Thursday, March 26, 2009

2009 Texas Legislative Session and the Conflict and Communication Skills Course

Representative Warren Chisum of Pampa, Texas has introduced a bill (HB 480) that would require the taking of a ten (10) hour course on “conflict management, communication skills and foregiveness skills,” to all parents seeking a divorce. The purpose of the course is to facilitate “marriage restoration.” Thus, the requirement only applies when the divorce is upon the “no fault” or “irreconcilable differences” portion of the statute, and not (for example) adultery or other grounds for divorce. Also, significantly, there is a provision which exempts alleged victims of domestic violence.

As I understand the bill, the person filing the divorce action (or “Petitioner”) would be required to show evidence of having completed the course at the time the Petition is filed (with a certificate attached to the Petition). If the course was not taken, then the divorce case would be dismissed. The non-filing spouse (or “Respondent”) would then have up to sixty (60) days within which to take the course. If the Respondent did not take the course, the Judge could then use this as a factor when awarding property, when ordering spousal maintenance (essentially alimony), when ordering child support payments, and/or when making orders with respect to child custody.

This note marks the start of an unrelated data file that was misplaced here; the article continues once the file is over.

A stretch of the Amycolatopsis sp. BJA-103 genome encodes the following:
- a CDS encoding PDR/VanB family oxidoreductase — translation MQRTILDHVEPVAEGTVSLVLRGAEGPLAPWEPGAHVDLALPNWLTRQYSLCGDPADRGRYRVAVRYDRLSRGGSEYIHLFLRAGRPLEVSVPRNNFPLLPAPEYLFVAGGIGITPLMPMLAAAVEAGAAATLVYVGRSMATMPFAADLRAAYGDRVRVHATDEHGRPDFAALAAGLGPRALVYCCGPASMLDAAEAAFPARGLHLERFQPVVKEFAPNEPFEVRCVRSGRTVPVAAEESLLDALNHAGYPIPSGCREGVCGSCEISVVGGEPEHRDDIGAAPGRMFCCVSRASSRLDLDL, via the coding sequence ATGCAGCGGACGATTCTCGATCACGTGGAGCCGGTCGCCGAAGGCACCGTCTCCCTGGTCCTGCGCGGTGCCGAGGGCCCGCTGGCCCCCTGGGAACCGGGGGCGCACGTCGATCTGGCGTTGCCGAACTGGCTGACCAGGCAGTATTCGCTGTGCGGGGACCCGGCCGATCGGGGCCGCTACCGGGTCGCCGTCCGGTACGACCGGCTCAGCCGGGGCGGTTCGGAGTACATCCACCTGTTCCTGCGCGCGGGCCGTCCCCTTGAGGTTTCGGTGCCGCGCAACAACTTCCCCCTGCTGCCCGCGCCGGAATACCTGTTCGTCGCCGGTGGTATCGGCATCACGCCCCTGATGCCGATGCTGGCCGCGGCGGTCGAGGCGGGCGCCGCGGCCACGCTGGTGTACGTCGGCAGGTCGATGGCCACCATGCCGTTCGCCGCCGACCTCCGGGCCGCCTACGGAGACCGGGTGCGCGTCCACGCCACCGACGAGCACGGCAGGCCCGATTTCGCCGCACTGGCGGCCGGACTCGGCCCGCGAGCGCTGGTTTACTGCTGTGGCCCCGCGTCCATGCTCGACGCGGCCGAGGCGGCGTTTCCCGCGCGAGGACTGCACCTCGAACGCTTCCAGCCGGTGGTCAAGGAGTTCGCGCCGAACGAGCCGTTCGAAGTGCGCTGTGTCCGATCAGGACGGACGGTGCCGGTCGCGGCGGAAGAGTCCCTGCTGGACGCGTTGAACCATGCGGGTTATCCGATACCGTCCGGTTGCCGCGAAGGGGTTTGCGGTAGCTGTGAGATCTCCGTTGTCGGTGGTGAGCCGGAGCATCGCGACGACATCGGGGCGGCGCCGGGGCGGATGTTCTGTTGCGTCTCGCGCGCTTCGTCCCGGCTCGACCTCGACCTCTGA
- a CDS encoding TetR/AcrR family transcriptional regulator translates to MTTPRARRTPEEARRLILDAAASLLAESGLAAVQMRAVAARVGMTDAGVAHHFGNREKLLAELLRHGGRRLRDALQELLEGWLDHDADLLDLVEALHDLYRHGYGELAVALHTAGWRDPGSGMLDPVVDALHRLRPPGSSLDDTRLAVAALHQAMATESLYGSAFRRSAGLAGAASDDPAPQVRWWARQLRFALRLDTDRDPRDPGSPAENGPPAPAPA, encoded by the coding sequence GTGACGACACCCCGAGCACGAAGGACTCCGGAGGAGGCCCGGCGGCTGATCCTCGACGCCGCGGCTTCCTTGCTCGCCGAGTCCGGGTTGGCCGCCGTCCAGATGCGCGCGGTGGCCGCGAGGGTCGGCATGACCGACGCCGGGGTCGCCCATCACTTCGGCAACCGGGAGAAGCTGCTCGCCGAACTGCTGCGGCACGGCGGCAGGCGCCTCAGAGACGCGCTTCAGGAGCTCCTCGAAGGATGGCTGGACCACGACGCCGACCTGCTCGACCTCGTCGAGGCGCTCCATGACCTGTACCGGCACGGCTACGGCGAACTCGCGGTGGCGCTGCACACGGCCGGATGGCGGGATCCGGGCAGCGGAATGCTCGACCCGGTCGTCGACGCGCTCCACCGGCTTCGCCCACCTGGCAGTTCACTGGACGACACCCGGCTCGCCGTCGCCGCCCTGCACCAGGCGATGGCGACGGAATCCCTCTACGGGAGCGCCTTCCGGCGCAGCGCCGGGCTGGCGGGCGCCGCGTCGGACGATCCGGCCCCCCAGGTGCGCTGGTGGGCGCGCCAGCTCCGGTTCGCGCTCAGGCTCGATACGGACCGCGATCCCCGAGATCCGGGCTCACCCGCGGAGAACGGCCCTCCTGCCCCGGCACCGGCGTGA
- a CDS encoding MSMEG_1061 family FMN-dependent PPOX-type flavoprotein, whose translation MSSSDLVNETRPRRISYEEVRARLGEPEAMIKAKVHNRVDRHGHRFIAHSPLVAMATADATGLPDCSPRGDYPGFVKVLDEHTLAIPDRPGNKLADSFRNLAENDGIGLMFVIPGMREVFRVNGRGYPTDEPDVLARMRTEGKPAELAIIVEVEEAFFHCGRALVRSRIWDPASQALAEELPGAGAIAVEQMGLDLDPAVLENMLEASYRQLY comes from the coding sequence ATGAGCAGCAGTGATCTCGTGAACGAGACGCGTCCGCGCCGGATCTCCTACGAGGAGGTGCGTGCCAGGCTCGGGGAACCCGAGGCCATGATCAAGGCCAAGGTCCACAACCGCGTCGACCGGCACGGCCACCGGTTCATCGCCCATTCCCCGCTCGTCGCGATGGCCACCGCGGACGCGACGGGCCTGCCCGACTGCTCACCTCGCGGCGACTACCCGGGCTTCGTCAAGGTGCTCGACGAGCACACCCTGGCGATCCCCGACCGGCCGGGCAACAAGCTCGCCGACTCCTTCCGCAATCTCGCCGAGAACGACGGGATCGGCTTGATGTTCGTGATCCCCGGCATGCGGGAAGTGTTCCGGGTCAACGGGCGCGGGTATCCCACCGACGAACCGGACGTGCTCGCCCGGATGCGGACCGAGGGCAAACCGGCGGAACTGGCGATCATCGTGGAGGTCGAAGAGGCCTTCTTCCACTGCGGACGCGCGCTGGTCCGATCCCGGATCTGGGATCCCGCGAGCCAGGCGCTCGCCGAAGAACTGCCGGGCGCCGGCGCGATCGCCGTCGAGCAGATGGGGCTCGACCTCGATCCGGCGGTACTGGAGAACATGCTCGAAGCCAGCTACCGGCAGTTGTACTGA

The obvious purpose of this bill is to make it a little more difficult to obtain a divorce, and to ensure that all reasonable avenues for reconciliation are encouraged. Although I don’t necessary think that this bill is a bad idea, I also think that in most of the divorce cases I have handled, the parties have already attended counseling and have tried many of these same strategies to no avail. As a result, I’m not sure that I’m in favor of the “foregiveness” skills portion of the course.
However, because of my opinion that most parents contemplating or going through a divorce do not adequately consider and deal with the very real emotional impact that the legal wrangling, divorce proceedings, and aftermath of the divorce have on the children. As a result, I think that the portions of the course that deal with the children are a good idea. In my opinion, parents who are going through a divorce should be required to learn strategies on how to minimize stress and disruption upon their children during and after the divorce.